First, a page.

Well, my friends, yesterday was the last day of the 2011 Writing and Illustrating for Young Readers conference. It was an exciting ride of a week. Seriously. Even as I'm sitting still, my shadow self is doing somersaults and backflips and then breaks into the salsa with herself as partner (my shadow self is much more coordinated than I am).
Carol brought together an amazing group of teachers who have already influenced my writing (for good and not for eeevil) and my life. And, in my usual way, I am going to share what I learned about life while learning about writing. This is Part 1 in my new series: What I Learned About Life from WIFYR 2011.
First, I was in the boot camp morning workshop with the fabulous A.E. Cannon (otherwise known as Ann) (otherwise known as Amazing!)as our drill sargeant. The first morning, Ann shared with us some of her own writing mistakes. Here are a couple:
1. Be in scene: Great advice for writing; fantastic advice for life. So many times, I'm focusing on the past, what I did wrong, what I could have done instead of what I did do, and, of course, the WHAT IF? is always looming over my head. Or I am thinking about my future: what I'll do when I'm a published author, who I'll invite over to my house for a tea party if I ever get my house cleaned, how will I react in this or that kind of situation. While focusing on the past or the future, I am not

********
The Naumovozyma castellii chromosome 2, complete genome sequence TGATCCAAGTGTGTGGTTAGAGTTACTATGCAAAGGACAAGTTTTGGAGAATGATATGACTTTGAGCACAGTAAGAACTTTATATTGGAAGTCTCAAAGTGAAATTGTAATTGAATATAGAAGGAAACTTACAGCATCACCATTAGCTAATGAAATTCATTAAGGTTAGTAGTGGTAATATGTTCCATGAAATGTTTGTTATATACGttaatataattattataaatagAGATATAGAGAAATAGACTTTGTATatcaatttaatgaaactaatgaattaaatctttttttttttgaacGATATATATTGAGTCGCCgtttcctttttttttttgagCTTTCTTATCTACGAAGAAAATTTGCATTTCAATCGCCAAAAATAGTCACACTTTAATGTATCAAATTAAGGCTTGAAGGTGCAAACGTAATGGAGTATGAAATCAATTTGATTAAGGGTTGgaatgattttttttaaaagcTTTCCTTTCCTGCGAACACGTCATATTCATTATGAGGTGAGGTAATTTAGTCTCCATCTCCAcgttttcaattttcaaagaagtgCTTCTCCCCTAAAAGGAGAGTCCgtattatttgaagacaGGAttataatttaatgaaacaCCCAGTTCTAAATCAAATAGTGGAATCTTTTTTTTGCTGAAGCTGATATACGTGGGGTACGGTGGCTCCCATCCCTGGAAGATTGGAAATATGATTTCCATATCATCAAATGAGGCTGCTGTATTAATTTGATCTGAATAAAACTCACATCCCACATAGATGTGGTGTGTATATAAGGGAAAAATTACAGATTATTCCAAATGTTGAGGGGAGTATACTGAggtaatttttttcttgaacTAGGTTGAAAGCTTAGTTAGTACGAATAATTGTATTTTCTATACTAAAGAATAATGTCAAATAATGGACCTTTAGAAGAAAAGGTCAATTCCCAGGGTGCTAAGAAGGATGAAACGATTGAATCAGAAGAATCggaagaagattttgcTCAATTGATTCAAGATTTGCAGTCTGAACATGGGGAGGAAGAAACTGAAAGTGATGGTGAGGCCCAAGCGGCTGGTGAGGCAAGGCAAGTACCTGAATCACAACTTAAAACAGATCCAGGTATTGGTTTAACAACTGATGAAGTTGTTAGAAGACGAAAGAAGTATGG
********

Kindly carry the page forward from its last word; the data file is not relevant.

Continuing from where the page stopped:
Being in scene,to me, means that we are enjoying the ride we are on in this moment. This doesn't meant that we don't make goals for ourselves or that we don't learn from our past mistakes, but that we don't spend so much time focusing on those things that we forget the joy and excitement of living our lives!
2. Don't wait for the right time in your life: For me, this is directly related to writing, because for so long, I waited for the time to write. After I came home from my mission, I started my Master's and teacher certification program, I got married, I started teaching, I started having children, I kept teaching, and all the while, I wanted to write, but I didn't have time.
Two years ago, when I met Ann for the first time during a summer institute of the Central Utah Writing Project, she told us that if we wanted to write, we had to make time for it. It was like a Homer Simpson "d'oh!" moment for me. Of course! If I wanted to be a writer, if I wanted a writing life, then I had to make time to write. And so I did. And I'm so grateful that I did.
Yeah, my house might be a little bit messier (it was never that clean anyway) and my two older children have learned to make their own PBJ sandwiches and chicken nuggets (a useful skill for boys of any age), but I am writing! I am doing the thing that feeds my soul.
You might not be interested in a writing life, but, probably, you have something you long to do. Are you doing it? If not, why not? Can you let something else go so that you can _____________ (insert soul-feeding activity here)?